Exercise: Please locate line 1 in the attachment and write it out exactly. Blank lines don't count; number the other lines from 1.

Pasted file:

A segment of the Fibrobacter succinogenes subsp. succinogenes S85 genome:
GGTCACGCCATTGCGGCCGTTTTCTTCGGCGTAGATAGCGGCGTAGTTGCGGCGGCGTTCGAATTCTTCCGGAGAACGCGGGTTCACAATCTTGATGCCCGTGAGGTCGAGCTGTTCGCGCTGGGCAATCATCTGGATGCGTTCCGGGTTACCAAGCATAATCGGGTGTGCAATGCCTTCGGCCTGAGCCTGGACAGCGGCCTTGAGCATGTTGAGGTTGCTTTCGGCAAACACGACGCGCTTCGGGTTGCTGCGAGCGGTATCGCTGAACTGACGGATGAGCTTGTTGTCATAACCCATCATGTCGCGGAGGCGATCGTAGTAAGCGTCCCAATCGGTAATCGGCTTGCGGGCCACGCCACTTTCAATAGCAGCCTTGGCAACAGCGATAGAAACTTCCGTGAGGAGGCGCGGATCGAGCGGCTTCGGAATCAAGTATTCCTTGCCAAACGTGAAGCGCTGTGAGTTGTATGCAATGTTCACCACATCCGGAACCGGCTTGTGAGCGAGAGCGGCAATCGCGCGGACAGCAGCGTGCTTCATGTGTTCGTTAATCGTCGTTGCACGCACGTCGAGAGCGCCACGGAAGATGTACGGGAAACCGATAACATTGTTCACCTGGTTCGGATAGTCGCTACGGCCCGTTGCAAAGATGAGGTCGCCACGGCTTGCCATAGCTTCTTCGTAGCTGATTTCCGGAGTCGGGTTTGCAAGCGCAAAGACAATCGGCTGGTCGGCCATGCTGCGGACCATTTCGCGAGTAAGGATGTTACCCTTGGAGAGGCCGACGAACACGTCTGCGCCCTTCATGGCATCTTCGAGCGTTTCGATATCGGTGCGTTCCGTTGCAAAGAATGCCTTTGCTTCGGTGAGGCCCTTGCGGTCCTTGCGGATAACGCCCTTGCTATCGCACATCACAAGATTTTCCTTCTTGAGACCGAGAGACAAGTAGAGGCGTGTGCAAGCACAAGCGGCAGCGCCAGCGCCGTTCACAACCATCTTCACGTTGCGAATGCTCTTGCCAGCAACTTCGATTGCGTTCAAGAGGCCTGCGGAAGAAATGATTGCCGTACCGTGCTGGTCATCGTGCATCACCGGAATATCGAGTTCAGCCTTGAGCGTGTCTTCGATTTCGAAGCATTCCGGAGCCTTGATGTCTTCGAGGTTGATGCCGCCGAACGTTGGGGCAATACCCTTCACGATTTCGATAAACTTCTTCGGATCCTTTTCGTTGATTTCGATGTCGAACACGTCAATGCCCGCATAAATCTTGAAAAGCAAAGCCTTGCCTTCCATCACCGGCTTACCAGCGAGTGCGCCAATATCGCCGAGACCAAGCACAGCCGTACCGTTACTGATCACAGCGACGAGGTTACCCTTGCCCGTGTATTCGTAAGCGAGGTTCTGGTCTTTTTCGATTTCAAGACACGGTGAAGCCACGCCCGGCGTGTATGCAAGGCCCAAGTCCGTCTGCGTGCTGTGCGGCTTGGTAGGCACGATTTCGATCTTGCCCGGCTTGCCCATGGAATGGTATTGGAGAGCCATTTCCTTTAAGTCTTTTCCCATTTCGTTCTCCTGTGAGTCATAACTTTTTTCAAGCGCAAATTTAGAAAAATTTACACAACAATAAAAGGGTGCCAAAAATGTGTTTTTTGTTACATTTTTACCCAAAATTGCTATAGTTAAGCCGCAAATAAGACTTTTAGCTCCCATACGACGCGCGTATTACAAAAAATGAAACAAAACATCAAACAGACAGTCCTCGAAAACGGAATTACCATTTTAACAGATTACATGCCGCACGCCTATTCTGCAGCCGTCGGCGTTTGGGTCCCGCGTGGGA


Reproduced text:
A segment of the Fibrobacter succinogenes subsp. succinogenes S85 genome: